The next group of pictures is from jaunts near my home. The first two are from a building in Amherst, MA. I love the tall, slender windows and contrast of brick and stone. The second is a detail of the stone and how they used brick dust in the mortar leaving the stones looking like they are outlined in hot pink. The rest of the images are from two visits to Historic Deerfield in central Massachusetts not far from our home. Since I wasn’t allowed to take pictures in the historic homes, most of the pics (except the barn detail and canopy bed detail) are from pieces in the visible storage cases of their museum. I see different things in each image, from ideas for form and detail to appreciation for handmade and craft like the last two images of the mended bowl and plate.
These last images are a favorite each of something I saw while teaching at the Penland School of Arts & Crafts (the garden bottle tree in Bakersville) and the Appalachian Center for Crafts (one of the many hand-painted signs on campus) this summer. And last but not at all least are two images of the Statue of Liberty I took when I did a lecture for the Brooklyn Potters Guild.
I’m getting better not only at remembering to take my camera with me, but actually remembering to take pictures as well, and hope to share more of what I see and figuratively bring home to my studio with you here.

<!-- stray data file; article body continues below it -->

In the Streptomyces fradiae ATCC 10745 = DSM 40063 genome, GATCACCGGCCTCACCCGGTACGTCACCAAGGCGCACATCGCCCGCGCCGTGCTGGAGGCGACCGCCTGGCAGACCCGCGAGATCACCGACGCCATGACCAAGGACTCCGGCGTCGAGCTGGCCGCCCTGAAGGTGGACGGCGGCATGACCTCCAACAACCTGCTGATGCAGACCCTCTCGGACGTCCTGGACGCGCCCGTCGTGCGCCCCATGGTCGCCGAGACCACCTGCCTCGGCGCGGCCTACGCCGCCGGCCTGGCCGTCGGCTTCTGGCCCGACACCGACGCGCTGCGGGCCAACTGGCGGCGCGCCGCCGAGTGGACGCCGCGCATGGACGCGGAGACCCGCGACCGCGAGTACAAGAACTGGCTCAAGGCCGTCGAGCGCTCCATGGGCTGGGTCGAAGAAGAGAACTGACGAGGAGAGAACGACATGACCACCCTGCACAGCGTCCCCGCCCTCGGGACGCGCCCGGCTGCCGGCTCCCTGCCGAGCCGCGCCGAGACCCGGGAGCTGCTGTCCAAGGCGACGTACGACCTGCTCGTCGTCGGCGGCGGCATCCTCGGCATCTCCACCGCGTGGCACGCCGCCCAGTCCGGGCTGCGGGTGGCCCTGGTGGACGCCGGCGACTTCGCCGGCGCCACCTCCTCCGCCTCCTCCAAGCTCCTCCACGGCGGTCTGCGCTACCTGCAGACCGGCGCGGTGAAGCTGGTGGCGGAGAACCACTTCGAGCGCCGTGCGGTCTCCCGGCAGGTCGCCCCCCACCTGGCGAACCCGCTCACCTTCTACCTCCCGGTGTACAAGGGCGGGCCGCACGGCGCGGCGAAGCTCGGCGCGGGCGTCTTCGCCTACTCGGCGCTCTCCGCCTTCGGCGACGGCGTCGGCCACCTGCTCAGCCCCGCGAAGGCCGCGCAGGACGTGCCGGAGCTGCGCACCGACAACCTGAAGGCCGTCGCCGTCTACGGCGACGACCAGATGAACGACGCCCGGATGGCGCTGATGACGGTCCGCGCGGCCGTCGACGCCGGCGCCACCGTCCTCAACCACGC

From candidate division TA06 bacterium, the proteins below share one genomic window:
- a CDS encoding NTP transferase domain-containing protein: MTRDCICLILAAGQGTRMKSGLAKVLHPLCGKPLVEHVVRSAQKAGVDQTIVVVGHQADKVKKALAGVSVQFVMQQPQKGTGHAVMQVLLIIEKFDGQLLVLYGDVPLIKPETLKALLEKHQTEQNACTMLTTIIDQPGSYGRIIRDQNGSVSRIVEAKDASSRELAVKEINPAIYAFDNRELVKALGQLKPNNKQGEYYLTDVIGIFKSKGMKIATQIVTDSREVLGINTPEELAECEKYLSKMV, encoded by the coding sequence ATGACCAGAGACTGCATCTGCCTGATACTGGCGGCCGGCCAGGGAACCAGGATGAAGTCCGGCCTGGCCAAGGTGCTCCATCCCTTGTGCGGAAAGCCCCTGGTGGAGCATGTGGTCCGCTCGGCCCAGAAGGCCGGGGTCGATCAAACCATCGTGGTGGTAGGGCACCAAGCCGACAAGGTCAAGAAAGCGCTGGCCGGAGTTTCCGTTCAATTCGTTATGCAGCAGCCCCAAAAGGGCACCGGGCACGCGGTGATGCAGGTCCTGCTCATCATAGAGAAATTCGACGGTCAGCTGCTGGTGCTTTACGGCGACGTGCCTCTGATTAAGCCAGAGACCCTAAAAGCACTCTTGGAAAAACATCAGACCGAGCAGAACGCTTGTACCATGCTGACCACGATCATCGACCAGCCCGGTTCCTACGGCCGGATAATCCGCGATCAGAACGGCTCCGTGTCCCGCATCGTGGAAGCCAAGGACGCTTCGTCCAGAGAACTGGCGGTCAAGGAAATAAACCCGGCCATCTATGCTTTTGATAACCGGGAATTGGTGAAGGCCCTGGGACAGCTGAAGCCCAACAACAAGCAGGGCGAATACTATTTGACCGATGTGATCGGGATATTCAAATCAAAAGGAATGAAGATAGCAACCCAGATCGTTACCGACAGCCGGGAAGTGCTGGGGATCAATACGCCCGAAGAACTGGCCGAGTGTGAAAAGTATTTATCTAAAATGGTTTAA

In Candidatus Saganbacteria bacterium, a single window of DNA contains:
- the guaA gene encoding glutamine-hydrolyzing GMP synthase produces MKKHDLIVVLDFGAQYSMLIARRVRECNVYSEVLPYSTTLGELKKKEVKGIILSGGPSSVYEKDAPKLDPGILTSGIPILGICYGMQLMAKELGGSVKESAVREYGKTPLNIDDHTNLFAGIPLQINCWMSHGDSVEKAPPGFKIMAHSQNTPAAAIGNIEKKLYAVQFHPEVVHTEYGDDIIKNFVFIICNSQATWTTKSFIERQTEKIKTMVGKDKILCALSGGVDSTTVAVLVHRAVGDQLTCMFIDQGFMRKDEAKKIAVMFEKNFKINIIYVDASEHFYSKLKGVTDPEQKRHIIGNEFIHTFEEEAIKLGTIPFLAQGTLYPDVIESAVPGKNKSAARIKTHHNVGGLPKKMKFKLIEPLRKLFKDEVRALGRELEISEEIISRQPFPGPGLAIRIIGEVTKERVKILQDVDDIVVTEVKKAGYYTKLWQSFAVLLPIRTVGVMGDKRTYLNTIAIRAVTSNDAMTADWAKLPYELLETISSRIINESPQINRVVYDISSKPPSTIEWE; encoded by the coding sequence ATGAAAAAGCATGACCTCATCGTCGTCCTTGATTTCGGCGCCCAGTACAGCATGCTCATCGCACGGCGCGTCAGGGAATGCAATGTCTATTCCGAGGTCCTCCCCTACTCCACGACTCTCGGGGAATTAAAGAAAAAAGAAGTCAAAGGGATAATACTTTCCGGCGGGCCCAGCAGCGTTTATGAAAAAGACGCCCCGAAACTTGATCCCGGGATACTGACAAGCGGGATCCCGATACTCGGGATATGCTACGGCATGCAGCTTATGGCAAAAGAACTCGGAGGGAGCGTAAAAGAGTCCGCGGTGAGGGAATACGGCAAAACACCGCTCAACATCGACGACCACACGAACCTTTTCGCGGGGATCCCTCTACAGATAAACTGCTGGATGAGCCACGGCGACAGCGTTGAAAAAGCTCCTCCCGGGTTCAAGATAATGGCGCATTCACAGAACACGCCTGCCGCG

First row, from left: Vase Gauffré by Ionna Vautrin & Guillaume Delvigne for Industreal;Brasilia stripes cone vase by Jonathan Adler; Panier percé by Guillaume Delvigne & Ionna Vautrin for Industreal; Second row: Helix tall vase by Jonathan Adler;Hula Hoop by Cristiana Giopato for Industreal;Burano by Michele de Lucchi for Industreal;Blooming over cup by Mina Wu & Jan B. for Droog; Third row: Anamorphic cups by Ross McBride; Royal Delft vase by Marcel Wanders for Moooi; Grooveware by Ross McBride;Gravy boat and spoon by Eva Zeisel; Fourth row: Airborne Snotty Vase by Marcel Wanders; Fifth row: two more Royal Delft vases by M. Wanders for Moooi;Table Stories by Tord Boontje; Last row: Primavera tile by Tord Boontje for Bardelli; The Other Side Ceramics by Tord Boontje for Moroso; and Still Lfe: Black Bisque by KleinReid.
I’ve done a couple of past posts with wallpaper, furniture and home furnishings by designers I enjoy, so thought I should point out some ceramics too. (See past posts under Favorites and Influences.) I find these objects and the concepts behind them intriguing (most from the last eight years), and this group of designers are some of my favorites: Boontje, KleinReid, McBride, Vautrin & Delvigne, Wanders and Zeisel. There is a strong and curious connection between studio artists/potters and industrial designers: kind of a chicken-and-the-egg history with overlap and sharing (or co-opting). (Objects that weren’t simply white and black (and royal blue apparently) were scarce. There must be practical as well as design reasons for the lack of color.) I feel it’s important to be aware of what other artists in my field are up to, and awareness of form and concept for mass and high-end design markets feels equally important, especially as the lines between art and design have blurred. Ultimately though I agree with a friend and find these objects smart, appealing and inspiring.